Which describes a democracy?

Which describes a democracy?

Government by the people, especially majority rule; b a government in which the supreme authority is placed in the people and exercised by them directly or indirectly through a system of representation, generally involving free elections held on a regular basis. The term "democracy" has been used to describe governments as different as pure democracy (where all citizens are equal owners of the government) and oligarchy (rule by the few). These two forms of government are often called "majoritarian democracies".

In a true democracy, the will of the people should be able to be expressed at every level from local to global. In practice, this does not always occur; some form of privilege or power tends to favor some over others. For example, women have never been given the right to vote in most true democracies. Other minorities such as indigenous peoples or slaves have also been denied certain rights for various reasons.

Some countries claim to be democratic but in fact they operate with many of the same rules that usually define an authoritarian state. Democratic states tend to have open borders, allow freedom of speech, and protect human rights. They may even permit religious freedom. However, political power is rarely held by the people themselves, but rather by a small group that uses its control of the media, education, and other levers of power to maintain its position.

What is the best description of a democratic government?

A democratic system of government is one in which supreme authority is bestowed in the people and exercised by them directly or indirectly through a system of representation, often involving periodic free elections.

In a democracy, power is derived from the people and they can remove it by changing their representatives at any time. A democracy requires a substantial number of people who are willing to take part in this process. Often, for any given country, this means that most people must share common beliefs about what society should be like and how it should be run. Otherwise, there would be no point in having an election since one party could simply pick someone new who will do their bidding.

All true democracies have several things in common: They are based on the belief that citizens should have a voice in their government. They allow for open debate on political issues and seek to accommodate many different points of view. They also require some degree of participation by their populations. Some countries may have any, some may have only certain types of governments, but they all hold elections at least once every few years.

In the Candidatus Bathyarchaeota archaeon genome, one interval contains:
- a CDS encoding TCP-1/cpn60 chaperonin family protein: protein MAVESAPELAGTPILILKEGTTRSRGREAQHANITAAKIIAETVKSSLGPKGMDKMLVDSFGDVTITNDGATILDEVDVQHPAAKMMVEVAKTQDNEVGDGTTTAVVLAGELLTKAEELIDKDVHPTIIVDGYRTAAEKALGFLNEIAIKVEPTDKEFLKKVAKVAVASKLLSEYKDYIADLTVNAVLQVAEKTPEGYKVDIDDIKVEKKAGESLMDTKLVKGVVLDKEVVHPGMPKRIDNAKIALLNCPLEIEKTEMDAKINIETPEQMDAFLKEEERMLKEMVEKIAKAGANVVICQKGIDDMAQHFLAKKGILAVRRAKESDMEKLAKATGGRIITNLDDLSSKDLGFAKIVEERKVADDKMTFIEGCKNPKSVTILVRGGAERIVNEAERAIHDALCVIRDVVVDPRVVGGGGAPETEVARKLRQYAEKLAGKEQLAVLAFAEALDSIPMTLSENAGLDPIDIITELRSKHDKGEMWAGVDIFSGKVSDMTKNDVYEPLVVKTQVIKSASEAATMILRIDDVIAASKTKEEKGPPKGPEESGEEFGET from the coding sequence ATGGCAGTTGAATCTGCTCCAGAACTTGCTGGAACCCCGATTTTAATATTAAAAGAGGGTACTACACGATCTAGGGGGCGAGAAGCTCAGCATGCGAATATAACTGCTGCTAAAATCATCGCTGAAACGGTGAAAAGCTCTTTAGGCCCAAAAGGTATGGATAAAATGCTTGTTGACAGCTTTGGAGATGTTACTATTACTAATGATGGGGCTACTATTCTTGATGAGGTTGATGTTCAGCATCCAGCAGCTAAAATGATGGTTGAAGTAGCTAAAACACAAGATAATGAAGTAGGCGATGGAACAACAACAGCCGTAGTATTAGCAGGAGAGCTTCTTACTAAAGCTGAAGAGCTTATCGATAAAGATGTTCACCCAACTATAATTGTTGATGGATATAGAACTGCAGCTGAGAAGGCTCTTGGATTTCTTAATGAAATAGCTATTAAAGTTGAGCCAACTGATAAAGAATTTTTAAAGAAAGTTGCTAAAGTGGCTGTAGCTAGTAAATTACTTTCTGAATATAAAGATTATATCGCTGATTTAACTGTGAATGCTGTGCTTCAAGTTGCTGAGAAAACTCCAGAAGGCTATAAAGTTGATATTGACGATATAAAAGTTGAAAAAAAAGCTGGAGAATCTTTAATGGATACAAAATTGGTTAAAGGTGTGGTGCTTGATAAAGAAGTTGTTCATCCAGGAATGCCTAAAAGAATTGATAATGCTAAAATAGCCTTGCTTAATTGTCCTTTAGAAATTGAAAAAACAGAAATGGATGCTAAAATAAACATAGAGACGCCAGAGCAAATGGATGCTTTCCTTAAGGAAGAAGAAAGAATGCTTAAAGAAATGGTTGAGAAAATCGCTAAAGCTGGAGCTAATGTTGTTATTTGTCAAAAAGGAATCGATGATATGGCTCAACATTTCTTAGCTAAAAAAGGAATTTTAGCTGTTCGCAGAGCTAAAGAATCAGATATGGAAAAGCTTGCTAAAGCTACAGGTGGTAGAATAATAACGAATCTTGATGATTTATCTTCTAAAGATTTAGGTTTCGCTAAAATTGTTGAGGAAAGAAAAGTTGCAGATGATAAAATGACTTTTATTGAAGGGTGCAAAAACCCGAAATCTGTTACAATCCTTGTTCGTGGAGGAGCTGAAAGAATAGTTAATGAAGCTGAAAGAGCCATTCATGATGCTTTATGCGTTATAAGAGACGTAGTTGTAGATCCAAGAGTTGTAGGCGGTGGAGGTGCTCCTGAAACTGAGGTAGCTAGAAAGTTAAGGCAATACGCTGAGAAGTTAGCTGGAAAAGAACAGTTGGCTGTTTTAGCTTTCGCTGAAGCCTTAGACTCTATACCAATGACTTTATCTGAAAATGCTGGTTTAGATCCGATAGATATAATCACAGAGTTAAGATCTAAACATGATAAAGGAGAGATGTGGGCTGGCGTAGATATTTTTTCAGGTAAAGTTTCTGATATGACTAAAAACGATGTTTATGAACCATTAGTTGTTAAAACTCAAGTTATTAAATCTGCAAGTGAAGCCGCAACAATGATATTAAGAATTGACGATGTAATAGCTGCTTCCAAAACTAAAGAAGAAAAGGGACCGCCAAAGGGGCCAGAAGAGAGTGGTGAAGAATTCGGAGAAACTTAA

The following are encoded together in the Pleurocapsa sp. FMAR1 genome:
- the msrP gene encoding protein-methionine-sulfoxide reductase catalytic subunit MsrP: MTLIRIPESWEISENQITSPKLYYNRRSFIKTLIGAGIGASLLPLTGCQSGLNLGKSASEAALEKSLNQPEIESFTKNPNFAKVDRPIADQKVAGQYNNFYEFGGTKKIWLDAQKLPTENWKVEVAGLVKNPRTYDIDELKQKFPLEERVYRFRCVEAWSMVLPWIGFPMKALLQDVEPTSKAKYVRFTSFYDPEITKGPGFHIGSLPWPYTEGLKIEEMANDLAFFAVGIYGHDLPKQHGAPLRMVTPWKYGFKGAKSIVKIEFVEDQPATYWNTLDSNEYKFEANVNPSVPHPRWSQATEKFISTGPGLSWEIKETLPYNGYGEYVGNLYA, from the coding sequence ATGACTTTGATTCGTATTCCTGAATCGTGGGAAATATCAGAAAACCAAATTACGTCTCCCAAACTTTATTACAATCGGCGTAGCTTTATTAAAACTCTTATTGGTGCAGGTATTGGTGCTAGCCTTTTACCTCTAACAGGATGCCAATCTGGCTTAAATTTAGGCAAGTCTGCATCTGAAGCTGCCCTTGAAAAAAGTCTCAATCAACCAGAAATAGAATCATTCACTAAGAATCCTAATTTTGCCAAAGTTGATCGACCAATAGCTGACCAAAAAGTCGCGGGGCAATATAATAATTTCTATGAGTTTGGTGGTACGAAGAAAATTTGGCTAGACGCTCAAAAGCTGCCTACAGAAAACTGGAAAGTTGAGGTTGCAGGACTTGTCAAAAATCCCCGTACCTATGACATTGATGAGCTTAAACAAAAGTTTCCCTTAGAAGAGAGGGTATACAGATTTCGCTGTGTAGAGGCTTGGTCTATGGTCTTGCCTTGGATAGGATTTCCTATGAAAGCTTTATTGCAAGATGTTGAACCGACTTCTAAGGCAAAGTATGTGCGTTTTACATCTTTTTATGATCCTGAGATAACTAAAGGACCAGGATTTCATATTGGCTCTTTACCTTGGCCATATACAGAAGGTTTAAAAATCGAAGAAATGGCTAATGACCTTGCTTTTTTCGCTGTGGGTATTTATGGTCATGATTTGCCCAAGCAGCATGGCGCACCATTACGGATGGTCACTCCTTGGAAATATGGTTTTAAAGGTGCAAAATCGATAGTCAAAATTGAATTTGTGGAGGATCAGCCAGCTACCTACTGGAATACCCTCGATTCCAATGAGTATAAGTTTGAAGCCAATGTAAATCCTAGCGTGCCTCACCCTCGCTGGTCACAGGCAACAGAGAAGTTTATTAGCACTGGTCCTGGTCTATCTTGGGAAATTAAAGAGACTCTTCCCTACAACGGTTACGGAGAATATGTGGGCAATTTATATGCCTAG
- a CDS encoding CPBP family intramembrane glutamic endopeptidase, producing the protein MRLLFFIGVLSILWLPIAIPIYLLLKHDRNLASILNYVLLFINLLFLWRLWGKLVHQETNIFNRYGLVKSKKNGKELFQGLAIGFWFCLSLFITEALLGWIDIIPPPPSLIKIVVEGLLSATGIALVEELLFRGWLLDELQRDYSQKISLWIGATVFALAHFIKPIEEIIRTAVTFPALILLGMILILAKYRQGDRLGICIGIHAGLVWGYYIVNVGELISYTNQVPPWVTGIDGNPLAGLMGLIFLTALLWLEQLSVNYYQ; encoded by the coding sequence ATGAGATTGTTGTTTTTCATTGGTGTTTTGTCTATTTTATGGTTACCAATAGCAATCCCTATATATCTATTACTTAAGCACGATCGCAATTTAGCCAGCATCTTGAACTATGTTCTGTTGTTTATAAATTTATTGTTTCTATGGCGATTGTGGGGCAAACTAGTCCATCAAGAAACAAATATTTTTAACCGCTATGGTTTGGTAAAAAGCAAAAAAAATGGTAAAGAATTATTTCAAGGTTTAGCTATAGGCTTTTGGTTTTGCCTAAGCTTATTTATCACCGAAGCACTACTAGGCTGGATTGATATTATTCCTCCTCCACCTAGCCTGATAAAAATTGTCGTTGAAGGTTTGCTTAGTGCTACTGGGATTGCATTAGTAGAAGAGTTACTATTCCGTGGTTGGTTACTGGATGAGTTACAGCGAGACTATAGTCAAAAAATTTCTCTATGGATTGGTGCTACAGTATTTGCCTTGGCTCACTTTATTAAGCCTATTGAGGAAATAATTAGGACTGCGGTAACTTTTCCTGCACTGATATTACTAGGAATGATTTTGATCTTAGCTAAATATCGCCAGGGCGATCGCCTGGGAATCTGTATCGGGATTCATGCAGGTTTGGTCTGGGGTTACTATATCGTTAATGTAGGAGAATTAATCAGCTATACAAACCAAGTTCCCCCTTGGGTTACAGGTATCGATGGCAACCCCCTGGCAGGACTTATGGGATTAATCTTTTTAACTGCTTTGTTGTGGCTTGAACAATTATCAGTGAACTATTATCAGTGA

In addition to these requirements, a country cannot be considered as democratic if the elite group that wields the greatest power over the population has complete freedom to decide how they want to be represented.

What is a synonym for representative democracy?

A form of governance by the entire population or all eligible citizens of a state, usually through elected representatives, is known as a democracy, republic, self-government, or commonwealth. This type of government was established in the United States and France among others.

Synonyms for "democracy" include: political system, government, rule, opinion, will, liberty. The word democracy means "the government of the people," "a form of government where the people rule," or "a form of government in which the people are involved." Synonyms for "representative democracy" include: government, regime, system, agency, structure.

In a pure democracy, the people are the rulers, and govern themselves by voting on each issue before them. In practice this is not possible, so we must have some kind of representation from the people. A pure democracy has no senate, congress or other legislative body, but instead the people vote on issues directly. In ancient Athens, the people voted on questions brought before the Assembly by heralds. The people could also bring matters before the Assembly by petition. The people decided what role they wanted their leaders to play, and then elected officials to serve as proxies for them. Today in most democracies, voters choose delegates who make decisions about which party's candidates should be chosen to represent them in Congress or similar bodies.

About Article Author

Randy Alston

Randy Alston is a journalist and has been working in the media industry for over 20 years. He's a graduate of Syracuse University's School of Journalism where he studied magazine publishing. He's been with The Times Union ever since as a writer, editor, or publisher. His favorite part of his job is reporting on important issues that affect people's lives in the Capital Region.


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